Pitt Meadows councillors are concerned with increasing CP Rail activity in their city after a huge explosion and fire in Port Coquitlam on Monday night.
At about 6:30 p.m., a semi-trailer truck carrying ethanol struck a train at the rail yard in PoCo, causing a fireball that could be seen from far away, including bordering cities.
Pitt Meadows Coun. Bruce Bell said there will be increased CP Rail activity in Pitt Meadows with a new line added and proposals for two overpasses and an underpass built in the city to allow for train building virtually right through the city.
He said with CP’s intermodal terminal in Pitt Meadows on Kennedy Road, near the Pitt River Bridge, there’s already “trucks coming and going out of that yard every minute.”
He expects that as rail activity increases, there will be a unceasing stream of trucks picking up containers.
“The likelihood of an accident becomes greater. The odds go up,” said Bell. “It’s a matter of when, not if.”
Coun. Janis Elkerton, who has joined Bell in speaking against a proposed Harris Road railway underpass, said a fire in Pitt Meadows would be more dangerous.
“That’s one of my major concerns,” she said. “We have a lot of homes close to the tracks.
“It is something to be very concerned about.”
She cited the Lac-Mégantic rail disaster in Quebec in 2013, when an unattended freight train carrying crude oil rolled down a 1.2 per cent grade from Nantes and derailed downtown, resulting an explosion and fire that killed 47 people and destroyed more than 30 buildings in the town’s centre. All but three of the 39 remaining downtown buildings had to be demolished due to petroleum contamination.
She said if CP is going to transport toxic and flammable goods through cities like Pitt Meadows, particularly though residential areas, it should financially support firefighting and emergency response equipment and capacity in those cities.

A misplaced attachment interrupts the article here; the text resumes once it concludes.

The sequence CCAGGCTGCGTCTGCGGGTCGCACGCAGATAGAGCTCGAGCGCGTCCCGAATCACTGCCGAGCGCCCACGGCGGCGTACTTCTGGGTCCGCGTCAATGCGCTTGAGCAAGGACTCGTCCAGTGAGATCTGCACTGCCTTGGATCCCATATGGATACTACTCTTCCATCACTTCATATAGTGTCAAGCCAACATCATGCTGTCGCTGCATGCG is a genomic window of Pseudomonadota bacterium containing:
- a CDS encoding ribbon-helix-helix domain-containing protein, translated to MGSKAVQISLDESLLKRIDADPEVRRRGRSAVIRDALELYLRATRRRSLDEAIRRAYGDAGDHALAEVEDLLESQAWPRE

Nobody was seriously hurt in Monday’s fire.
“We can report the driver and CP Rail crew are all safe,” said the City of Port Coquitlam.
Coquitlam RCMP evacuated an 800-metre radius of the area. Lougheed Highway was closed in both directions from Shaughnessy Street to the Oxford Connector.
“Confirmation from CP Rail there are no toxic materials being carried,” the city said.
Emergency crews from neighbouring communities were put on standby.
— Jeff Jeffries (@jeffriesradio) January 23, 2018
A makeshift command centre was set up nearby at the Gold’s Gym and paramedics were directed there to help with patients, if any.
CP Police and a CP Hazmat team were dispatched.
Coquitlam RCMP and the CP Police Service are working together to determine the exact cause of a collision between a tanker truck and a train.
“The fire is now completely extinguished, no one was hurt, and all parties involved have been cooperative with police.”
As part of standard emergency protocol, RCMP said, an evacuation was carried out that covered several hundred metres in all directions from the collision.
“A cleanup of the area has been completed and all traffic routes have been reopened. Businesses in the area have also been cleared to reopen.”
According to CP, ethanol can be transported safely and reliably from major production areas in the Midwest U.S. to key consumer markets across the northeast U.S. and Canada.